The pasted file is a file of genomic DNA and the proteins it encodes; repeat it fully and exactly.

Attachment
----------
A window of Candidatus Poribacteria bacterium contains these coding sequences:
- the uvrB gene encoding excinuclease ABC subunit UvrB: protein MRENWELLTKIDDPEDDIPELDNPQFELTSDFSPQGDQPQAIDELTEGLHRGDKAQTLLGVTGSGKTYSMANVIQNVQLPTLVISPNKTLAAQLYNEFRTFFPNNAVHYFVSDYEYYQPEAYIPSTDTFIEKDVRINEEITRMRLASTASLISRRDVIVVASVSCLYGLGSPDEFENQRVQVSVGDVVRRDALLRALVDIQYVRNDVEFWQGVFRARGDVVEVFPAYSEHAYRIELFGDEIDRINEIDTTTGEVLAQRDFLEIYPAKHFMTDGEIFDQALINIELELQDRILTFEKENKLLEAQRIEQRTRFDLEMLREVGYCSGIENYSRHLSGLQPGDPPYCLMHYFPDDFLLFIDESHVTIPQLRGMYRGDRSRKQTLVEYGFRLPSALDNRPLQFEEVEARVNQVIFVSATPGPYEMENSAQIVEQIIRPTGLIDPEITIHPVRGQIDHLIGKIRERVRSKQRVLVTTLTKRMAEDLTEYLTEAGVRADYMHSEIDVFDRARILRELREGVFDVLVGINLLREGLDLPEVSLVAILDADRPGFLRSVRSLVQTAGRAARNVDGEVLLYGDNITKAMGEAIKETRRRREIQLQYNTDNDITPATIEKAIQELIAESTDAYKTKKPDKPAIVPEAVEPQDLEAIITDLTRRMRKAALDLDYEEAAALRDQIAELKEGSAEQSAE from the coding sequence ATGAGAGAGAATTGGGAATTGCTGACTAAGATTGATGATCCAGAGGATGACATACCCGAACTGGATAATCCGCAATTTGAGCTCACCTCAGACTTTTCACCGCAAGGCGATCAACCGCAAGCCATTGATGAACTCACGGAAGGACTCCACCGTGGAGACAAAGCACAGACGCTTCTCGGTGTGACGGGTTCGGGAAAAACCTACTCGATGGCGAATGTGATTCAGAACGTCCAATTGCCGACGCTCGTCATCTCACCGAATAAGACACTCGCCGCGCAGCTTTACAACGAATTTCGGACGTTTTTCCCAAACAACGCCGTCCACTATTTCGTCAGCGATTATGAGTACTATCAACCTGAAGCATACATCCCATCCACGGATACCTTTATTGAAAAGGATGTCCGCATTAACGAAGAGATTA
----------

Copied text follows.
A window of Candidatus Poribacteria bacterium contains these coding sequences:
- the uvrB gene encoding excinuclease ABC subunit UvrB: protein MRENWELLTKIDDPEDDIPELDNPQFELTSDFSPQGDQPQAIDELTEGLHRGDKAQTLLGVTGSGKTYSMANVIQNVQLPTLVISPNKTLAAQLYNEFRTFFPNNAVHYFVSDYEYYQPEAYIPSTDTFIEKDVRINEEITRMRLASTASLISRRDVIVVASVSCLYGLGSPDEFENQRVQVSVGDVVRRDALLRALVDIQYVRNDVEFWQGVFRARGDVVEVFPAYSEHAYRIELFGDEIDRINEIDTTTGEVLAQRDFLEIYPAKHFMTDGEIFDQALINIELELQDRILTFEKENKLLEAQRIEQRTRFDLEMLREVGYCSGIENYSRHLSGLQPGDPPYCLMHYFPDDFLLFIDESHVTIPQLRGMYRGDRSRKQTLVEYGFRLPSALDNRPLQFEEVEARVNQVIFVSATPGPYEMENSAQIVEQIIRPTGLIDPEITIHPVRGQIDHLIGKIRERVRSKQRVLVTTLTKRMAEDLTEYLTEAGVRADYMHSEIDVFDRARILRELREGVFDVLVGINLLREGLDLPEVSLVAILDADRPGFLRSVRSLVQTAGRAARNVDGEVLLYGDNITKAMGEAIKETRRRREIQLQYNTDNDITPATIEKAIQELIAESTDAYKTKKPDKPAIVPEAVEPQDLEAIITDLTRRMRKAALDLDYEEAAALRDQIAELKEGSAEQSAE from the coding sequence ATGAGAGAGAATTGGGAATTGCTGACTAAGATTGATGATCCAGAGGATGACATACCCGAACTGGATAATCCGCAATTTGAGCTCACCTCAGACTTTTCACCGCAAGGCGATCAACCGCAAGCCATTGATGAACTCACGGAAGGACTCCACCGTGGAGACAAAGCACAGACGCTTCTCGGTGTGACGGGTTCGGGAAAAACCTACTCGATGGCGAATGTGATTCAGAACGTCCAATTGCCGACGCTCGTCATCTCACCGAATAAGACACTCGCCGCGCAGCTTTACAACGAATTTCGGACGTTTTTCCCAAACAACGCCGTCCACTATTTCGTCAGCGATTATGAGTACTATCAACCTGAAGCATACATCCCATCCACGGATACCTTTATTGAAAAGGATGTCCGCATTAACGAAGAGATTA